Coronado, New Mexico's first state historic site to open to the public, was dedicated on May 29, 1940, as part of the Cuarto Centenario commemoration (400th Anniversary) of Francisco Vásquez de Coronado's entry into New Mexico. It is located along New Mexico Highway 550, 1 mile west of Bernalillo and 16 miles north of Albuquerque.Although it is named for Vasquez de Coronado, who camped in the vicinity in 1540–1542, this archeological site is most noted for the ruins of Kuaua pueblo. The pueblo or village was settled about 1325 and abandoned toward the end of the 16th century. Kuaua was one of several Tiwa-speaking pueblos in the area when the conquistador Vasquez de Coronado arrived, and the village was almost certainly abandoned due to the after effects of the Tiguex War (February 1541).The ruins of Kuaua Pueblo were excavated in the 1930s by an archeological team led by Edgar Lee Hewett and Marjorie F. Tichy (Lambert). The excavation revealed a south-to-north development over the village's three centuries of existence, as well as six kivas built in round, square and rectangular shapes. The site is particularly noted for a series of pre-contact (pre-1492) murals that were recovered from a square kiva in the pueblo's south plaza. These murals represent one of the finest examples of pre-contact Native American art to be found anywhere in North America. Fourteen of the restored murals are displayed in Coronado Historic Site's visitor center.Before you head to Bernalillo, plan trip itinerary details with our user-friendly Bernalillo travel itinerary maker, to make sure you see all that Bernalillo has to offer, including Coronado Historic Site.
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Denise SJuly 26, 2017
Came onto the site via a river float adventure. There are limited artifacts to view. Two vendors were set up with wares. Some ancient ruins were located on site that portrayed a culture in the area. more »
C_L_C_100000July 16, 2017
In the crowded field of ancestral Puebloan sites, the Coronado Historic Site offers little in terms of spectacular structures, but it is a hidden gem. This isn't Chaco, or Aztec, or even Salmon. The v... more »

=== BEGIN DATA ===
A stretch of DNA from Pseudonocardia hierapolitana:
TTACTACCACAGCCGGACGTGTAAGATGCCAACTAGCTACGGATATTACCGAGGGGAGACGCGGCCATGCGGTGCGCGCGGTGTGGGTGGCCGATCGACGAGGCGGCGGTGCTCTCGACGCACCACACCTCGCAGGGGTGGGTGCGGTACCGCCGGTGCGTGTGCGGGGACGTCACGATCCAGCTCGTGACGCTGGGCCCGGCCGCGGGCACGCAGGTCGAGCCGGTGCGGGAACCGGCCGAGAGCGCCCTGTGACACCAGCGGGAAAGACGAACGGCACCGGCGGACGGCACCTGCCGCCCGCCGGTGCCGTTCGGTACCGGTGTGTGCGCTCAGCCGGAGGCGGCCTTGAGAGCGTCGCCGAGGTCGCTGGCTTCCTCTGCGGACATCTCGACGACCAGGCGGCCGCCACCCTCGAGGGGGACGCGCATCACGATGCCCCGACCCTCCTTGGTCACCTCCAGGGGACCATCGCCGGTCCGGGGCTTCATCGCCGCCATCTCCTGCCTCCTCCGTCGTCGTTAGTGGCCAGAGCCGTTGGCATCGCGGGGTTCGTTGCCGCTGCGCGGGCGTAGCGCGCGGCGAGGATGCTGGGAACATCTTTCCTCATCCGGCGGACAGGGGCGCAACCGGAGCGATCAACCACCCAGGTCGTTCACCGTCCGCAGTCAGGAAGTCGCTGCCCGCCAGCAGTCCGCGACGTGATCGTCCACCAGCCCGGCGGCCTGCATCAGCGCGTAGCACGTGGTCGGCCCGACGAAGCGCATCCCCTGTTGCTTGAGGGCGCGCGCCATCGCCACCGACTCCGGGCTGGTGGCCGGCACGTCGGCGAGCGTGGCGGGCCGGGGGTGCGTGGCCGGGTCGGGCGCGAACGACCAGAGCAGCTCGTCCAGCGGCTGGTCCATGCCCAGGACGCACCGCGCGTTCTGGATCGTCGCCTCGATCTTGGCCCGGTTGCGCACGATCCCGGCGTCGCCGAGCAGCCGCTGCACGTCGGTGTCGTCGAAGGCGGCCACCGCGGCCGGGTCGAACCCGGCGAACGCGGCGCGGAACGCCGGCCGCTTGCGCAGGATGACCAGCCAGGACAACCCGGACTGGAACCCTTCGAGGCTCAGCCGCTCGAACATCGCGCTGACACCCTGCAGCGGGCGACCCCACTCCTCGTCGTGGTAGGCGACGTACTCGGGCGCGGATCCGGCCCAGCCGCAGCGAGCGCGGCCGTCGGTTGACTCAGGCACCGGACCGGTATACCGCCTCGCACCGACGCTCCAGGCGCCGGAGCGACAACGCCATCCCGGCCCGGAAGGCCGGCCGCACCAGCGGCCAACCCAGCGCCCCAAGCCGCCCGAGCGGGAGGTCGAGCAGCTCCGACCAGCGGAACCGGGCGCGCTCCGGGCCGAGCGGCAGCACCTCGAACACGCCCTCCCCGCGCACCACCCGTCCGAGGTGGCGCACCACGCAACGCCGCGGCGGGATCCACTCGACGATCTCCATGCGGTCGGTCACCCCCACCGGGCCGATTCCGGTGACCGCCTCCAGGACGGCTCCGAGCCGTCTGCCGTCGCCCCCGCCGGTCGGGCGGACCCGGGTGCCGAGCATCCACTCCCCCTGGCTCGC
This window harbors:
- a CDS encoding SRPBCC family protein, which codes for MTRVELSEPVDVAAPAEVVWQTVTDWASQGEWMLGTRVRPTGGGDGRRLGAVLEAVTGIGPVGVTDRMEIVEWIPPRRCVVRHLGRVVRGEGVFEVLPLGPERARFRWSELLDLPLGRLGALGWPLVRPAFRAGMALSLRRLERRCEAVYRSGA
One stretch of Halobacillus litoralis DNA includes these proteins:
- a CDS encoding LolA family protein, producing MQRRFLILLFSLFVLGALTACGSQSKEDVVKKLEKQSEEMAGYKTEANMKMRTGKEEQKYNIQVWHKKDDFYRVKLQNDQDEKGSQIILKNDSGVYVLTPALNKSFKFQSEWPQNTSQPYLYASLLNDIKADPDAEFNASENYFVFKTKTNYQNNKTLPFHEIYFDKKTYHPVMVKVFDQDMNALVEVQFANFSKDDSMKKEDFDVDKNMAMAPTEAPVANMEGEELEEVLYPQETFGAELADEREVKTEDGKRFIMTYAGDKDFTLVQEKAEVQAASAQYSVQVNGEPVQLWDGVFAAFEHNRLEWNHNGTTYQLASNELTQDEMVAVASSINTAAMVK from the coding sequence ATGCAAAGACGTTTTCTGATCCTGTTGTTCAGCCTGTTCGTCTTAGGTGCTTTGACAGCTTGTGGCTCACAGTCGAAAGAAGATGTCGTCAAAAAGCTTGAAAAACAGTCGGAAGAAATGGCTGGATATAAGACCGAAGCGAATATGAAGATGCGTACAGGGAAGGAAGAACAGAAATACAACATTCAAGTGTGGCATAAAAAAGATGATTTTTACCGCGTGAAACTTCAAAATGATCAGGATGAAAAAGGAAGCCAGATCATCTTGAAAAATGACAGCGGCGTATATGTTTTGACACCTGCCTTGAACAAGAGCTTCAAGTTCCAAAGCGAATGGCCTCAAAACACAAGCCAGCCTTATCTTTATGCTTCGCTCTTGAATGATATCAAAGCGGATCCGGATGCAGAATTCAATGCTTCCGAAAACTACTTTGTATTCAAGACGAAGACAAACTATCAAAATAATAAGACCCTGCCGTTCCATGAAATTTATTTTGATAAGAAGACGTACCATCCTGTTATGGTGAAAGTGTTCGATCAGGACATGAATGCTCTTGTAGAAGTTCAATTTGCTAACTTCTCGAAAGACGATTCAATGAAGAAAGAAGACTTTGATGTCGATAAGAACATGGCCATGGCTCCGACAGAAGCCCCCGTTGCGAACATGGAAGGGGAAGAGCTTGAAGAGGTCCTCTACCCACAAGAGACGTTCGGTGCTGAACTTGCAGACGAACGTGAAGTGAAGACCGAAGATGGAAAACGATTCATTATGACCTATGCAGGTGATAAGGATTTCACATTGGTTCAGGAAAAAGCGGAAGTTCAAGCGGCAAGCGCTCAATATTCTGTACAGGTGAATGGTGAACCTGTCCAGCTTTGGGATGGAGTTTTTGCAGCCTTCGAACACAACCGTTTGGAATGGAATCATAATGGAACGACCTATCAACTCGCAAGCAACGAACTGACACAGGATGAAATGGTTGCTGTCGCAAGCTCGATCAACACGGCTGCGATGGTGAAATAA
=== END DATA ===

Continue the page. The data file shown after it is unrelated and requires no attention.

Craig R CJuly 10, 2017
Easy to accèss off us 550 in Bernalillo, but entrance a bit obscured and splits to dirt road. Look for small sign. Parking lot not big - issue for trailers, motor homes. Ruins very well preserved and ... more »
Fred FinneyMay 7, 2017
Kuaua Pueblo has a nice small visitor's center at the entrance, and a trail around the archaeological site. The site dates from the early 1300s to the late 1500s. It may or may not have been visited by the Coronado expedition. Pluses - knowledgeable tour guides and you can climb down a ladder into a kiva that has copies of the original wall murals. Some of the original murals are in the visitor's center. Minuses - some 1930s era reconstructions at the south end of the pueblo.
Julia NielsenJune 20, 2017
This site hosts a recreation of ruins found in the early 20th century. The museum has original artifacts and excellent informed staff members. The tour of the painted kiva recreation is excellent, and while there are some tall ladders that need to be scaled to get into the site the climb is very easy (my 80 year old grandfather did it no problem!).
Rick MeApril 12, 2017
Great experience and a big thanks to our tour guide Mette who made the visit memorable with here knowledge of the history and details of the archeological artifacts here. Found everyone at this pueblo is very knowledgeable. Right next to/walking distance to a great state park also.
April ArmstrongApril 12, 2017
knowledgeable staff. well preserved and rebuilt ruins. close to a great campground
Gamer XYJune 14, 2017
Beautiful, hidden gem. Friendly staff, very knowledgeable.
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